Well, for Pastor Anthony Thompson, he was faced with forgiveness during the most pivotal time of his life. Pastor Thompson talked with Kim Anthony on her podcast, Unfavorable Odds, that’s on the FamilyLife® Podcast Network. Pastor Thompson shared about a day that changed his life—a day that was marked by incredible loss. Here’s Kim’s conversation with Pastor Anthony Thompson.

[Previous Unfavorable Odds Podcast]

Kim: I want to start with the events of June 17, 2015. Your wife, Myra, was excited about some things that were going on in her life.

Anthony: Yes; well, we were having a good day. She was very excited; she had this great big smile—I mean, just blooming with joy. Normally, we would walk each other to the door: say goodbye, give a kiss, and “Love you.”

That particular day, for some reason, I couldn’t get to the door. She told me to meet her outside at the car; because the rule is: “You don’t leave the house until we say goodbye, hug, kiss,”—the whole nine yards; but it never happened that day. That evening, when I came home, I received a phone call from Emanuel Church, saying that there was some shooting going on around the church.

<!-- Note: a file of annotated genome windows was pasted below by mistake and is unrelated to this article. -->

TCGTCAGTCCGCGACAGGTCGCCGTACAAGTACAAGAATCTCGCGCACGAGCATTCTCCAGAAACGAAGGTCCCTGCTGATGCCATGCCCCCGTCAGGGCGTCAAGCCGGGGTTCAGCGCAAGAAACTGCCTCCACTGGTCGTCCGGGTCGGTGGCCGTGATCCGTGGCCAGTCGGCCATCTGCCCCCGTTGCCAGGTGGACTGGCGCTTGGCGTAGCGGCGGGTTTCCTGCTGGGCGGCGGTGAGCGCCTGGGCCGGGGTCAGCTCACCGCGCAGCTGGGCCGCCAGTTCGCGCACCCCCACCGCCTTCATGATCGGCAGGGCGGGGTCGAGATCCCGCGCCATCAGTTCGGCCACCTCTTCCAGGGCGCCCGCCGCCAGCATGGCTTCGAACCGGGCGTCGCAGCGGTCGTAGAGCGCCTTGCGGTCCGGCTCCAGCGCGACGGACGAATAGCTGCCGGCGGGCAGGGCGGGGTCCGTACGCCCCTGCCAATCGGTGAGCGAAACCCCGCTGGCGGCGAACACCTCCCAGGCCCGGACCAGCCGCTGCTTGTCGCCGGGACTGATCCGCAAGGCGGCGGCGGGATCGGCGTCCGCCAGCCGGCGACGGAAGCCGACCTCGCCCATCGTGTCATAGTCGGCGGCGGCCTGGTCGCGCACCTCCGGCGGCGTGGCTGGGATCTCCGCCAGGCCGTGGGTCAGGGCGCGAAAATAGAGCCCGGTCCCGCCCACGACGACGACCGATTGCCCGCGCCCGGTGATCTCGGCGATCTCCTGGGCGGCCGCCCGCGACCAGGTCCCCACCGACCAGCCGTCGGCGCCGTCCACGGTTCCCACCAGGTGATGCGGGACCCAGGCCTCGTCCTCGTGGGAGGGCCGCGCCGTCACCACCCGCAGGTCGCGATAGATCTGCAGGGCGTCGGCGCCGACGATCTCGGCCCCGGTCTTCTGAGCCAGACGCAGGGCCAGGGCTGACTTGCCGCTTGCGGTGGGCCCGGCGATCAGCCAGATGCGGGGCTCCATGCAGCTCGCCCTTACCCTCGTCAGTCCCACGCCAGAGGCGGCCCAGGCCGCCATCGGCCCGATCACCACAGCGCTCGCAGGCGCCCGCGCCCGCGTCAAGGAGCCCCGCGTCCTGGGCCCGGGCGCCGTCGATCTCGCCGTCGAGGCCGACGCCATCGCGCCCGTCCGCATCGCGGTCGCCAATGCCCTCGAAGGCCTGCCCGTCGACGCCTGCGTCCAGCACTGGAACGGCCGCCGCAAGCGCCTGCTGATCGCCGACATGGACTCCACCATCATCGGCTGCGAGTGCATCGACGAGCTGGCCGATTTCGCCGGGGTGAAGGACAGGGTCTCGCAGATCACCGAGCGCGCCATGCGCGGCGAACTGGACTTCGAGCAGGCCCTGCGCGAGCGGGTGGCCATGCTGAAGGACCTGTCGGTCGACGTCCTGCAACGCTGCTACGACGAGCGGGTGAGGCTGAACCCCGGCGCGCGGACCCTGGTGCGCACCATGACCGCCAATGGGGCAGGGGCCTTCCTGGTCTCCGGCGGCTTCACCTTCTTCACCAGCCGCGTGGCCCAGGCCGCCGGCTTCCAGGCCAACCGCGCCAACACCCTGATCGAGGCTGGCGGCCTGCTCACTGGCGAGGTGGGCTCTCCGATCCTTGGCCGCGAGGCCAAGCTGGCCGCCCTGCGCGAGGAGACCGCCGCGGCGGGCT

I dropped the phone, and I just got in my car. I got to Emanuel in about five minutes, because we live in the downtown area. However, one of the police officers explained to me that they took everybody out of the church and took them to the hotel, which was adjacent to the church. I ran to the hotel, trying to find her. When I got there, I saw Sister Polly Sheppard; she was one of the survivors. I saw Felicia Sanders, another survivor, and her grandchild, another survivor. Felicia just looked at me and she said, “Anthony, Myra’s gone.”